Starting back downlake

Wednesday, July 14, 2020

Little Sheep Creek to Summer Island

26 miles cruised today; 211 miles for the trip

Looking upriver toward Steamboat Rock, limit of lake influence

From a few miles above Northport to its mouth just west of Ilwaco, the mighty Columbia flows for 750 miles across the height and length of Washington State. For all but 120 of those miles, the Columbia is a working river, impounded by 11 major dams which generate an incredible amount of hydroelectric energy. This storied river flows freely in just 3 sections. Below the first dam, Bonneville, the Columbia follows its natural course to the Pacific Ocean. The next freely flowing stretch is known as the Hanford Reach, nearly 50 miles of true river which was only saved from also being dammed up (the intended but never built Ben Franklin Dam) because of fears of elevated groundwater levels reaching contaminated nuclear storage areas at the Hanford Nuclear Reservation. The free flowing Hanford Reach is one of the most important and productive chinook salmon spawning areas remaining in the entire Columbia drainage, below Chief Joseph Dam. The last free flowing segment of the Columbia River in Washington State extends from the upper reach of Lake Roosevelt to Keenleyside Dam, just north of Castlegar BC, a distance of over 40 miles. When we raise the anchor to begin today’s run we peek around a small island, gazing beyond Steamboat Rock and Deadman’s Eddy, where this uppermost free stretch of the Columbia begins. Alas, the strength of the Columbia, even in mid-summer and well after the higher volumes of spring runoff, is beyond the prudent reach of our boat, so we simply gaze admiringly upriver and then swing out into the current, making an easy descent of the swift water which gave us such challenge yesterday. We’re on our way back down Lake Roosevelt and toward our starting point.

Summer Island wildflowers

I run the boat at under 2000 rpm and still make 8 miles per hour to start. Over the next couple of miles our speed drops, first to 7 and then to 6 mph. I decide to let out a fishing line, using a diver to get the line down 15 or 20 feet. I slow the engine to just over 1000 rpm, and we run a couple miles per hour faster than the current. The rig fishes well, however the fish aren’t impressed. After running too close to a shallow area I pull the line in and motor up, toward Summer Island, our day’s destination. We arrive around 2:30pm, and find an inviting dock and group of picnic tables at the downstream end of the island. A small boat is docked there, but the opposite side is open, so we land and tie up. The couple on shore are locals, out for a day on the water, and we enjoy visiting with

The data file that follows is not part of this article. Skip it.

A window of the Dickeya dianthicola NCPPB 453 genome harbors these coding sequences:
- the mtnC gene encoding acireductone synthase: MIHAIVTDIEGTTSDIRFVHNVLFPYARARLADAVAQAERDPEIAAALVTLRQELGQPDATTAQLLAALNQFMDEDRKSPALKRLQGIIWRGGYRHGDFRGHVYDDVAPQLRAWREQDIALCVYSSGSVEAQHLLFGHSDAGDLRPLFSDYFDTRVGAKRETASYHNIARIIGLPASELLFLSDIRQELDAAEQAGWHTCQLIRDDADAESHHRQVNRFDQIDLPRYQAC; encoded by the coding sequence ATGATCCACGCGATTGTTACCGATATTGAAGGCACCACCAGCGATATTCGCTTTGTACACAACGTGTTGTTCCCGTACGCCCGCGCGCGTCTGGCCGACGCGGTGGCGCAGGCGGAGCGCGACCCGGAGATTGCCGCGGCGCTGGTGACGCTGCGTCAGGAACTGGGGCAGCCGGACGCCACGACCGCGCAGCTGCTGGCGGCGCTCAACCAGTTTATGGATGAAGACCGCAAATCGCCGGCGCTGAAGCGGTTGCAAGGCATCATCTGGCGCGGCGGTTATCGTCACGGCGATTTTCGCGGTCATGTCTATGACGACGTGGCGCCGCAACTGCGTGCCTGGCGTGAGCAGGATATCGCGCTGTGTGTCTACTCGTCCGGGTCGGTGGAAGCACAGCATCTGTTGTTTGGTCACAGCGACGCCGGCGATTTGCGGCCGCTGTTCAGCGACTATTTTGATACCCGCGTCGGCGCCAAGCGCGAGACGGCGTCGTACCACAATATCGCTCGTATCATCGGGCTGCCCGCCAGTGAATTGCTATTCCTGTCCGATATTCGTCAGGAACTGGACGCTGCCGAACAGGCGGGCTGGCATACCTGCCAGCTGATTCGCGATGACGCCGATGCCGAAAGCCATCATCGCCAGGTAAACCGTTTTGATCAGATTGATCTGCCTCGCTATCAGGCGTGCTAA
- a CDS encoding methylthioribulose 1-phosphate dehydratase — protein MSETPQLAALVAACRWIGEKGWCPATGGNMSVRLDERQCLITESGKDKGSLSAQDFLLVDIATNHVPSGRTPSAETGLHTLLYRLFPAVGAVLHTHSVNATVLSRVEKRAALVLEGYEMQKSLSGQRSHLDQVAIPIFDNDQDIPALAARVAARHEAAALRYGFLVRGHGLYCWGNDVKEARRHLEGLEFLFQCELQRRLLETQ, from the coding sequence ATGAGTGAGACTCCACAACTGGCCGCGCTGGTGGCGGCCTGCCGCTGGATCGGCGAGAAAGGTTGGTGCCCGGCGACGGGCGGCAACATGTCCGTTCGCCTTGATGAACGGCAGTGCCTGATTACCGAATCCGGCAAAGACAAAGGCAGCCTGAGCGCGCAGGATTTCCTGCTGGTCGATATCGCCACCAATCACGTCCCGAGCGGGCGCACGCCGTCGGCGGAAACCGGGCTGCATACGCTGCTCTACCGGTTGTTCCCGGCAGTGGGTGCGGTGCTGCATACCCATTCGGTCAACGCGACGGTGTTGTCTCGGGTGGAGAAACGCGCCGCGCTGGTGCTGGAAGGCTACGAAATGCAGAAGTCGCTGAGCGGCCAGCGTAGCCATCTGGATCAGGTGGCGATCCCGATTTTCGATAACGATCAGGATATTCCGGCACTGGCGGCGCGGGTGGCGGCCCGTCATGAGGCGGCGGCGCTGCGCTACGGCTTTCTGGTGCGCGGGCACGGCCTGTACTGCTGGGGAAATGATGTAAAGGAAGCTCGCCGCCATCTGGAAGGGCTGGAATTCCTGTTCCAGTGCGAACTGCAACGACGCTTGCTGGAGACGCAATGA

Wild turkey on Summer Island

them. We go for a walk up the island. It’s a nice walk with good views of the lake, some pretty wildflowers, and a large band of wild turkeys for interest, however there is no established path and we return with shoes and socks filled with cheat grass. After cleaning shoes I go for a brief dip in the chilly waters. Dinner features our second steak dinner of the trip, and thanks to our Engel freezer, the steaks have remained frozen for the entire time, until I took them out to thaw this morning. It’s completely calm out here as evening sets in. A couple of boats are way out in the middle of the lake, fishing. We can clearly hear the fishermen chatting at a distance of ½ mile. An eagle must have a nest nearby. We hear him chittering occasionally. Canadian geese and wild turkeys also add to the background music.

At the dock on Summer Island

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